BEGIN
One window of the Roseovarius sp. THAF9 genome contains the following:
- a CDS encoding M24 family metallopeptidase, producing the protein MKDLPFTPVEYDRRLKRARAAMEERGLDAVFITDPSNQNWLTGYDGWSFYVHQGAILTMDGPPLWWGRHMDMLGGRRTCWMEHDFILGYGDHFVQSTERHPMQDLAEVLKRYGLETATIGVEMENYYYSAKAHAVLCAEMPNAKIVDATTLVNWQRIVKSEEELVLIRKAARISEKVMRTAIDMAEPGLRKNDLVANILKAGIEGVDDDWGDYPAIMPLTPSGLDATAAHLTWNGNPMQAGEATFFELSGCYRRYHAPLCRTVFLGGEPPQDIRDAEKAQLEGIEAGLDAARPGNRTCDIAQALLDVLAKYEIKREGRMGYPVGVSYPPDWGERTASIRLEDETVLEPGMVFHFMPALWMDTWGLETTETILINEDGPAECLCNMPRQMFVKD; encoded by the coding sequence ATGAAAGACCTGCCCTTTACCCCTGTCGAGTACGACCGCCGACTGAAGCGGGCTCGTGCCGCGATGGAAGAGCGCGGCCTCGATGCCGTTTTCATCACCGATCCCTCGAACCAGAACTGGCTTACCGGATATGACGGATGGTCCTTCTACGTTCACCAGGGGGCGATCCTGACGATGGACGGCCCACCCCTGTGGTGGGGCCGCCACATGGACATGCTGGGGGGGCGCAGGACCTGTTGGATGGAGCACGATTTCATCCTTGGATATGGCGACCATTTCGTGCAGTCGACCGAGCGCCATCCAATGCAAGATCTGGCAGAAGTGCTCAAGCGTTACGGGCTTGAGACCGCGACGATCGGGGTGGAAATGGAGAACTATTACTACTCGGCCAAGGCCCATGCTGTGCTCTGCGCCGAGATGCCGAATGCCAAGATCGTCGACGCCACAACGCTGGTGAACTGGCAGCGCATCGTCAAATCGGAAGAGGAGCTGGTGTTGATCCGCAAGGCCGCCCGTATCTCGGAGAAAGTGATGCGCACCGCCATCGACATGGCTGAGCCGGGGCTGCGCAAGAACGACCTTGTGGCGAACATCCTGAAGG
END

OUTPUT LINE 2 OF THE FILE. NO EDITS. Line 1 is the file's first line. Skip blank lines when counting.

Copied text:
- a CDS encoding M24 family metallopeptidase, producing the protein MKDLPFTPVEYDRRLKRARAAMEERGLDAVFITDPSNQNWLTGYDGWSFYVHQGAILTMDGPPLWWGRHMDMLGGRRTCWMEHDFILGYGDHFVQSTERHPMQDLAEVLKRYGLETATIGVEMENYYYSAKAHAVLCAEMPNAKIVDATTLVNWQRIVKSEEELVLIRKAARISEKVMRTAIDMAEPGLRKNDLVANILKAGIEGVDDDWGDYPAIMPLTPSGLDATAAHLTWNGNPMQAGEATFFELSGCYRRYHAPLCRTVFLGGEPPQDIRDAEKAQLEGIEAGLDAARPGNRTCDIAQALLDVLAKYEIKREGRMGYPVGVSYPPDWGERTASIRLEDETVLEPGMVFHFMPALWMDTWGLETTETILINEDGPAECLCNMPRQMFVKD; encoded by the coding sequence ATGAAAGACCTGCCCTTTACCCCTGTCGAGTACGACCGCCGACTGAAGCGGGCTCGTGCCGCGATGGAAGAGCGCGGCCTCGATGCCGTTTTCATCACCGATCCCTCGAACCAGAACTGGCTTACCGGATATGACGGATGGTCCTTCTACGTTCACCAGGGGGCGATCCTGACGATGGACGGCCCACCCCTGTGGTGGGGCCGCCACATGGACATGCTGGGGGGGCGCAGGACCTGTTGGATGGAGCACGATTTCATCCTTGGATATGGCGACCATTTCGTGCAGTCGACCGAGCGCCATCCAATGCAAGATCTGGCAGAAGTGCTCAAGCGTTACGGGCTTGAGACCGCGACGATCGGGGTGGAAATGGAGAACTATTACTACTCGGCCAAGGCCCATGCTGTGCTCTGCGCCGAGATGCCGAATGCCAAGATCGTCGACGCCACAACGCTGGTGAACTGGCAGCGCATCGTCAAATCGGAAGAGGAGCTGGTGTTGATCCGCAAGGCCGCCCGTATCTCGGAGAAAGTGATGCGCACCGCCATCGACATGGCTGAGCCGGGGCTGCGCAAGAACGACCTTGTGGCGAACATCCTGAAGG